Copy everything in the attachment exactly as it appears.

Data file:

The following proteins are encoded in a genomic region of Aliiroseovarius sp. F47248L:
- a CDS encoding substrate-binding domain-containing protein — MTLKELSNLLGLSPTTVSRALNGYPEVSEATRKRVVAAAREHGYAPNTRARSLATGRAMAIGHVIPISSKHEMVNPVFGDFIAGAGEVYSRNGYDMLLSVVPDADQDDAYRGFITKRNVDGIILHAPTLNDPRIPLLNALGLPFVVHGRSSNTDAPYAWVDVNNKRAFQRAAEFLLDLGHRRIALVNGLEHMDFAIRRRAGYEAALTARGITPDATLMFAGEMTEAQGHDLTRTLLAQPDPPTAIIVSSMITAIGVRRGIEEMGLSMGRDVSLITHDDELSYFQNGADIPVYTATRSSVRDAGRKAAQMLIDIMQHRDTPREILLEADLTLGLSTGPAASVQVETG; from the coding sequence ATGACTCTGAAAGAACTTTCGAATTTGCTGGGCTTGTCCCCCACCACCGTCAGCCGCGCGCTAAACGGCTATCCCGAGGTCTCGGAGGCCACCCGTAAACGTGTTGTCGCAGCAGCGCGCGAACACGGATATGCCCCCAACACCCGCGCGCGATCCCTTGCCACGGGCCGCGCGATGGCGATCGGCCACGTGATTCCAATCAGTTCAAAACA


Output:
The following proteins are encoded in a genomic region of Aliiroseovarius sp. F47248L:
- a CDS encoding substrate-binding domain-containing protein — MTLKELSNLLGLSPTTVSRALNGYPEVSEATRKRVVAAAREHGYAPNTRARSLATGRAMAIGHVIPISSKHEMVNPVFGDFIAGAGEVYSRNGYDMLLSVVPDADQDDAYRGFITKRNVDGIILHAPTLNDPRIPLLNALGLPFVVHGRSSNTDAPYAWVDVNNKRAFQRAAEFLLDLGHRRIALVNGLEHMDFAIRRRAGYEAALTARGITPDATLMFAGEMTEAQGHDLTRTLLAQPDPPTAIIVSSMITAIGVRRGIEEMGLSMGRDVSLITHDDELSYFQNGADIPVYTATRSSVRDAGRKAAQMLIDIMQHRDTPREILLEADLTLGLSTGPAASVQVETG; from the coding sequence ATGACTCTGAAAGAACTTTCGAATTTGCTGGGCTTGTCCCCCACCACCGTCAGCCGCGCGCTAAACGGCTATCCCGAGGTCTCGGAGGCCACCCGTAAACGTGTTGTCGCAGCAGCGCGCGAACACGGATATGCCCCCAACACCCGCGCGCGATCCCTTGCCACGGGCCGCGCGATGGCGATCGGCCACGTGATTCCAATCAGTTCAAAACA